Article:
Motorola’s Mobile Devices segment sales were $1.8bn, down 22 per cent year on year, while operating loss climbed to $132m from $595m in the year ago quarter. During the quarter, the Company shipped 12 million handsets and estimates its share of the global handset market was 3.7 per cent. It also emerged this week that the US vendor is working on a Google-branded handset to follow the internet heavyweight’s Nexus One launch earlier this month.

And now for some music: Cloud-based music provider Omnifone, which made waves in the mobile market in 2007 after striking a deal with Vodafone, expanded its offering on Monday this week through a partnership with HP.

The service provider launched a PC-based music offering, MusicStation Desktop, offering unlimited music in the UK, France, Germany, Italy, Spain, Austria, Belgium, the Netherlands, Sweden and Switzerland. The service will be pre-installed on 16 HP PC models and will provide subscribers with access to millions of tracks from Universal Music, Sony Music, EMI and Warner Music International.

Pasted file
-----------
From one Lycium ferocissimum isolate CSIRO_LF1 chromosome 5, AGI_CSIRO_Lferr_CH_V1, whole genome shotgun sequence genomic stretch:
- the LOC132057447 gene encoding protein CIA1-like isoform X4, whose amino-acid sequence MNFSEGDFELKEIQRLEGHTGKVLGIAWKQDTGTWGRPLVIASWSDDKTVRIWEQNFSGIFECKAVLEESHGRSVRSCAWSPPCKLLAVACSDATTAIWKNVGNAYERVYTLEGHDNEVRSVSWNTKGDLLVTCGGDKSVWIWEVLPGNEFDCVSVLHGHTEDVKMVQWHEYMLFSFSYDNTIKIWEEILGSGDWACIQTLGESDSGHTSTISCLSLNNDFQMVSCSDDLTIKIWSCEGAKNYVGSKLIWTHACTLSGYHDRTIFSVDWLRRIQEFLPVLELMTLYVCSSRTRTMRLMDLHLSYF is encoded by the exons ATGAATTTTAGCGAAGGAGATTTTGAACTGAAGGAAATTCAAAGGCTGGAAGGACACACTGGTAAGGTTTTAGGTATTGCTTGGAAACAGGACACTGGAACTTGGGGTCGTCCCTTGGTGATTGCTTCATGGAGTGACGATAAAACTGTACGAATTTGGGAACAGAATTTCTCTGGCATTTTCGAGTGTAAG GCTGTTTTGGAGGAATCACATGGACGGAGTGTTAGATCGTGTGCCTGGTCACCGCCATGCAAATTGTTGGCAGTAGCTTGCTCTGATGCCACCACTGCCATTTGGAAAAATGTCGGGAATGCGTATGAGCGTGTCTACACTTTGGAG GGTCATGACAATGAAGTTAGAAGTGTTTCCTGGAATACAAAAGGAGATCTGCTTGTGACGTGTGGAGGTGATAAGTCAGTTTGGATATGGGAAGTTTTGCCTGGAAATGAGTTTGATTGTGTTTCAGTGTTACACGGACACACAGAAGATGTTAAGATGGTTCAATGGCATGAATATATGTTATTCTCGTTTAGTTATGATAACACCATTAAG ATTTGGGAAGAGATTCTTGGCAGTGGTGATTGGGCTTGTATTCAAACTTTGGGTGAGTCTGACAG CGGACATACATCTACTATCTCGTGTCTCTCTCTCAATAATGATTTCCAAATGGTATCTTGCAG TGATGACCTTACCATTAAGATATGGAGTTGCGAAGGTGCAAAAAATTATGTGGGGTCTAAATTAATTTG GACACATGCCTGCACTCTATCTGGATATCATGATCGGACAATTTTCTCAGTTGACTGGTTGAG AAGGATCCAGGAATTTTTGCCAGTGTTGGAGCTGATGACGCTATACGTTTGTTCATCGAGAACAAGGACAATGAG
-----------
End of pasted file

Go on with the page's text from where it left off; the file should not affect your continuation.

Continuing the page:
Music seems to be working out ok for Vodafone at the moment, with the carrier announcing this week that it has won almost 450,000 subscribers to its music services in the wake of DRM-free deals it signed with the four major record labels last year. This, says Vodafone, gives it, “stewardship over the largest number of paying music subscribers in Europe.”

Flushed with success, Lee Epting, director of content at Vodafone Internet Services said “Vodafone is starting to prove the significance of its place in the music industry.”

Of course, Falco, creator of the unforgettable ‘Rock me Amadeus’ said that too.

Take care

The Informer